OB/GYN nurses typically begin their careers by enrolling in a nursing program at an accredited college or university. While candidates may pursue either an associate degree or a bachelor of science in nursing, graduates who hold a bachelor’s degree in the field might have an easier time finding a job. Graduates who hold a BSN may also choose to pursue an advanced degree, which may lead to increased career opportunities and earning potential. However, both associate and bachelor’s degree-holders are qualified to sit for the RN licensure exam after graduation.

Training and Certification

Many OB/GYN nurses hold specialized certifications in perinatal nursing, labor and delivery, obstetrics, and gynecology, such as the National Certification Corporation’s inpatient obstetric nursing certification. To apply for the credential, applicants must hold a current RN license and complete at least two years of obstetrics-related work experience before completing an examination. After passing the exam, RNs may then go into practice as certified obstetric nurses.

Some prospective OB/GYN nurses take advantage of specialization opportunities during their undergraduate studies. Many colleges and universities offer career-specific concentrations within bachelor’s-level nursing programs, allowing students to gain specialized knowledge and skills. Learners can also focus their elective coursework on topics relevant to their career goals. Other professionals prepare themselves for OB/GYN nursing certification by gaining entry-level work experience in the field.

OB/GYN Nurse Salaries and Job Growth

The national median salary for OB/GYN nurses approaches $60,000. However, there are many factors that can influence earning potential, including location, education level, and professional experience. Nurses in some regions out-earn their counterparts in other areas, with OB/GYN nurses is Seattle, Washington, earning an average annual salary of $73,800. Professionals in Austin, Texas, also enjoy lucrative job opportunities, where OB/GYN nurses draw an average salary of $71,400 a year.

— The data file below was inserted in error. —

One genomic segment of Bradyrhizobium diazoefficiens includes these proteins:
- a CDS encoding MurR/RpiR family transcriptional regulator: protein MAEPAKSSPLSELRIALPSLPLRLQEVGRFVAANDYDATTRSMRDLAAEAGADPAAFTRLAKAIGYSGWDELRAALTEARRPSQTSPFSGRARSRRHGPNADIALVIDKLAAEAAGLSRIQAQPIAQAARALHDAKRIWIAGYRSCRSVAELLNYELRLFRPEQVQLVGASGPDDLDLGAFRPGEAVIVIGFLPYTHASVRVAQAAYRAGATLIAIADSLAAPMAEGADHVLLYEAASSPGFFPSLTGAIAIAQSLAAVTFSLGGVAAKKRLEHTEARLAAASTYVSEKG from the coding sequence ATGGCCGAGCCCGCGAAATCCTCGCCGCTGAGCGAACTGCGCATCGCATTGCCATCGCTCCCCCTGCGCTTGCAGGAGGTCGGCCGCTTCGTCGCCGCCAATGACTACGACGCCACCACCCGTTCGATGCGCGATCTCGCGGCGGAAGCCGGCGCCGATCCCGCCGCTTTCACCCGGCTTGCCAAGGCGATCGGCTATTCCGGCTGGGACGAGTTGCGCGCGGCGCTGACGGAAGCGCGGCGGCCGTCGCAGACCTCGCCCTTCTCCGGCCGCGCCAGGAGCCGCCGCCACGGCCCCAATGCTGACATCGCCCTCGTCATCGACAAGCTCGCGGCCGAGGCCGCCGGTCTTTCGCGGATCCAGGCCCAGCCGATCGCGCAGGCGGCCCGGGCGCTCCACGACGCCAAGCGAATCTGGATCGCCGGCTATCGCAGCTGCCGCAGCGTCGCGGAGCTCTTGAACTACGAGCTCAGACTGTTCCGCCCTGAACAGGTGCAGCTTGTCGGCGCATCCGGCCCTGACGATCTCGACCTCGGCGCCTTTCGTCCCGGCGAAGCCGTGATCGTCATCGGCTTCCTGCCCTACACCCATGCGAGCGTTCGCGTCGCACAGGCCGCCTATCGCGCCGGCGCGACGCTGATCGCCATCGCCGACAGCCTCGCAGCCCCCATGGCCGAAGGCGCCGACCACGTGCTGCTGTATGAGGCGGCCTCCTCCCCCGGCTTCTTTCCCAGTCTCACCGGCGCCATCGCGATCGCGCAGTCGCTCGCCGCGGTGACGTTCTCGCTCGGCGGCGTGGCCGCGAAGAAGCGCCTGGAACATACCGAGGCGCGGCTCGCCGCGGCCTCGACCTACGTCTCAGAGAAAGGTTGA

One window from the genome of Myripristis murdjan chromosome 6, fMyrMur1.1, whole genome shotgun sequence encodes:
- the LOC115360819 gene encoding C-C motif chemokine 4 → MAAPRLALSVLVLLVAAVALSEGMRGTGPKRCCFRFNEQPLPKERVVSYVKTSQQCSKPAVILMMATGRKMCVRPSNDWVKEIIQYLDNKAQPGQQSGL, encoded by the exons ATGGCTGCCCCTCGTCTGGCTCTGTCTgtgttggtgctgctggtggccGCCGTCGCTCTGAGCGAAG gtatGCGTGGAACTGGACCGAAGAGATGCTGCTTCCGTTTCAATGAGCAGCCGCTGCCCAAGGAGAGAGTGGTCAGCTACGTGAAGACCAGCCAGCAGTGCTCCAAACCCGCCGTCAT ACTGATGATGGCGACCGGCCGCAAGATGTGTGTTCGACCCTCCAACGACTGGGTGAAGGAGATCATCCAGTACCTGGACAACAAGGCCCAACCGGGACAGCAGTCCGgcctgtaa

Many prospective OB/GYN nurses begin their careers as registered nurses (RNs). Registered nurses enjoy the highest concentration of employment and top employment levels in the general medical and surgical hospitals field, with the pharmaceutical and medicine manufacturing industry paying the highest salaries. California hires more RNs than any other state, and RNs in California enjoy the nation’s highest wages.

Highest Salary Locations for OB/GYN Nurses

National Median: $60,000
Seattle, Washington: $73,800
Austin, Texas: $71,400

Source: PayScale

Related Job Salaries

  • Registered Nurse (RN): $63,263 yearly
  • Certified Nurse Assistant: $27,818 yearly
  • Licensed Practical Nurse (LPN): $43,491 yearly
  • Operations Manager: $64,230 yearly
  • Medical Assistant: $32,848 yearly
  • Source: PayScale

    OB/GYN Nurse Resources

    • Association of Women’s Health, Obstetric, and Neonatal Nurses: A nonprofit membership organization, AWHONN supports and empowers nurses who care for newborns, women, and their families through education, research, and advocacy. The association’s core values include a commitment to social and professional responsibility, excellence in nursing, respect for diversity, and accountability.
    • Nurse Practitioners in Women’s Health: NPWH is a national professional membership and advocacy organization dedicated to ensuring that women receive quality lifelong specialty and primary healthcare. The organization promotes and protects womens’ right to make personal healthcare choices that align with their religious, cultural, personal, and family beliefs.
    • National Association of Neonatal Nurses: NANN is a community of registered neonatal nursing professionals who strive to promote collaboration between healthcare providers and improve nursing practices. NANN aims to develop the connections and tools nurses need to advance their careers and evolve neonatal nursing as a profession.
    • Job Search: This website allows users to search for nursing jobs by selecting various criteria. Individuals can search for specific job titles or explore job postings by specialty. Users can also apply search filters by location and set distance parameters, restricting their employment search to job postings within a particular region or range.
    • American Nurses Association: This professional organization is committed to advancing the nursing profession, preventing injuries and illnesses, optimizing patient health and abilities, and diagnosing and treating individuals across communities and populations nationwide.